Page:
If you are trying to find the best possible steel for your own knives and blades, then you will have realized by now that there are so many different kinds of steel out there.
Each one is unique with its own composition, properties and qualities – so trying to find the best one for you can be a real pain.
However, we are here to help.
Here, we are going to be taking a close look at 420HC steel to see what it is like and if it could be the right kind of steel that you are after.
Check out our complete steel guide below to 420HC steel so you can save time on your research and get your hands on those ideal blades as soon as possible.
What Is 420HC Steel?
420HC steel is the descendant of another type of steel called 420 steel.
420 steel is a low end type of stainless steel that is super affordable to make and thus, used in a lot of everyday items and blades.
For example, 420 steel has been used to make cutlery, craft scissors, surgical equipment, and even some custom knives.
So, 420 steel has always been very popular in the bladesmithing industry and in a lot of other manufacturing industries.
420HC steel, however, is an evolution of that steel. It aims to be better and an improved version of the old 420 steel, and has slowly been overtaking 420 steel in a lot of manufacturing businesses.
420HC steel became well known for its use in the 420HC Buck Knife, made by one of the most trusted and beloved knife manufacturers in the US.
Since then, many people have looked on this steel fondly – but why?
Let’s check out 420HC steel’s composition and properties to see why a company like Buck Knives would use it for their products.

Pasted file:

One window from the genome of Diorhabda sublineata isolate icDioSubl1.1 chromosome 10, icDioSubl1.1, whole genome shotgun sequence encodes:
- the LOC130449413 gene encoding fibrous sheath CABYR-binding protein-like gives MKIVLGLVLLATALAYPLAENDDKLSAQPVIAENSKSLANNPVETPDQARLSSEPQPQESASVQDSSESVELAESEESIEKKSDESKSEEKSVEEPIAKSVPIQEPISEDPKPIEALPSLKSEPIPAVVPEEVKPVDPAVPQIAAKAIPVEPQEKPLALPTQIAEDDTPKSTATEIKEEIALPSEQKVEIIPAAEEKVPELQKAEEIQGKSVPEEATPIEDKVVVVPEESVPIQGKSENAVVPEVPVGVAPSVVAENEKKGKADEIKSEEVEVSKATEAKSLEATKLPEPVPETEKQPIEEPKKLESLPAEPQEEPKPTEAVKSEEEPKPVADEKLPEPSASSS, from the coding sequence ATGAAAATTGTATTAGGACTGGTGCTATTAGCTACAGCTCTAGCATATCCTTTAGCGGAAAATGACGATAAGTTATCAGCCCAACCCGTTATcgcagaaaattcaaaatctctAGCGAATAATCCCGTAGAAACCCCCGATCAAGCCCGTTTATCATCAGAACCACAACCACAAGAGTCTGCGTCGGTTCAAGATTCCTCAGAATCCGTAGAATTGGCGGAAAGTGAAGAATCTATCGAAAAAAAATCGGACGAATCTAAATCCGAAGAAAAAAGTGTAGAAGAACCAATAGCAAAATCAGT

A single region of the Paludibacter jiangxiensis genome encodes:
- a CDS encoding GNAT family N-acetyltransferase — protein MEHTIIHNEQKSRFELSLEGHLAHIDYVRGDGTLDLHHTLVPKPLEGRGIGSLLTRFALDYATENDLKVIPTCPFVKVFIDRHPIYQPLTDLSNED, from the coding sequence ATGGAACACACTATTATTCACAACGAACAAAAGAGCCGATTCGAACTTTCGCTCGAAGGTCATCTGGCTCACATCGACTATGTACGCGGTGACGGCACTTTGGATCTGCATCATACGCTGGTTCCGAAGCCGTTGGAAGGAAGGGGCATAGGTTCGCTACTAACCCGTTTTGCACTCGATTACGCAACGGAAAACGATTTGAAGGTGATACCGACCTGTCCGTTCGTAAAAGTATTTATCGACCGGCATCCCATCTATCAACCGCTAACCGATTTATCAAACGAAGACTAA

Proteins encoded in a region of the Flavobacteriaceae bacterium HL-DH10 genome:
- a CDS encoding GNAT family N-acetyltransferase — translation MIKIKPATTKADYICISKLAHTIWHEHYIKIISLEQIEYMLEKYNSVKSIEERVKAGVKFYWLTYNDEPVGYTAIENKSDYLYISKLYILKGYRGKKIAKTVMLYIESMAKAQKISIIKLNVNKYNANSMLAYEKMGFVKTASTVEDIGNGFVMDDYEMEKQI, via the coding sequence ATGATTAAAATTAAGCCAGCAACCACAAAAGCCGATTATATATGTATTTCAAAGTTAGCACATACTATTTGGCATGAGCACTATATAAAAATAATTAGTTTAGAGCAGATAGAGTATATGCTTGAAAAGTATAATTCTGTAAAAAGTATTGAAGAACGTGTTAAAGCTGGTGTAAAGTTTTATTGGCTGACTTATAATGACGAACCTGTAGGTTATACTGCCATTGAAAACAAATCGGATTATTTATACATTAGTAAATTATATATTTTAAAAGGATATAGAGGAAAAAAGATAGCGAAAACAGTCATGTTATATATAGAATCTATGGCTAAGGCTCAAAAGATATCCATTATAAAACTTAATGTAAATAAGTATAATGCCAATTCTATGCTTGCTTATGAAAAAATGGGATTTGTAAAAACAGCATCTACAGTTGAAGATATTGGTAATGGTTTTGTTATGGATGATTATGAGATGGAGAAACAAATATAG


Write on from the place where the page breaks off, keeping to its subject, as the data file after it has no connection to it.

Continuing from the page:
420HC Steel Composition
Two of the most important components in a steel’s composition are carbon and chromium.
Carbon is what brings strength and hardness to a steel, so some of the toughest knives often have a carbon level over 1%. However, too much carbon can be a bad thing as it can then decrease the strength of the steel too.
In 420HC steel, there is only 0.46% of carbon in its composition – a lot lower than some high end steels. This is why 420HC steel is branded as a low end steel and thus, you can expect it to be fairly soft.
As for chromium, this element is key for tensile strength and making a steel resistant to corrosion and wear.
A steel that has over 12% of its composition made of chromium is classed as a stainless steel – one of the best types of metal for corrosion resistance.
As 420 HC steel’s composition is made up of 13% chromium, it passes the toe boundary and is classed as a stainless steel.
But chromium and carbon are not the only elements present in the composition of 420HC steel. There are three other noticeable components worth mentioning: manganese, vanadium, and silicon.
These three components are fairly common in other types of steel, so it’s no surprise to see them here either. They each play an important part in 420HC steel’s composition.
Manganese helps improve the steel’s hardness, which 420HC desperately needs due to its lack of carbon. However, manganese only makes up 0.4% of 420HC steel’s composition.
Vanadium also improves the hardness of a steel plus its wear resistance, altogether making the steel more durable and long lasting.
However, it too is only present in 420HC steel in small amounts – only 0.3% of 420HC’s composition is made up of vanadium.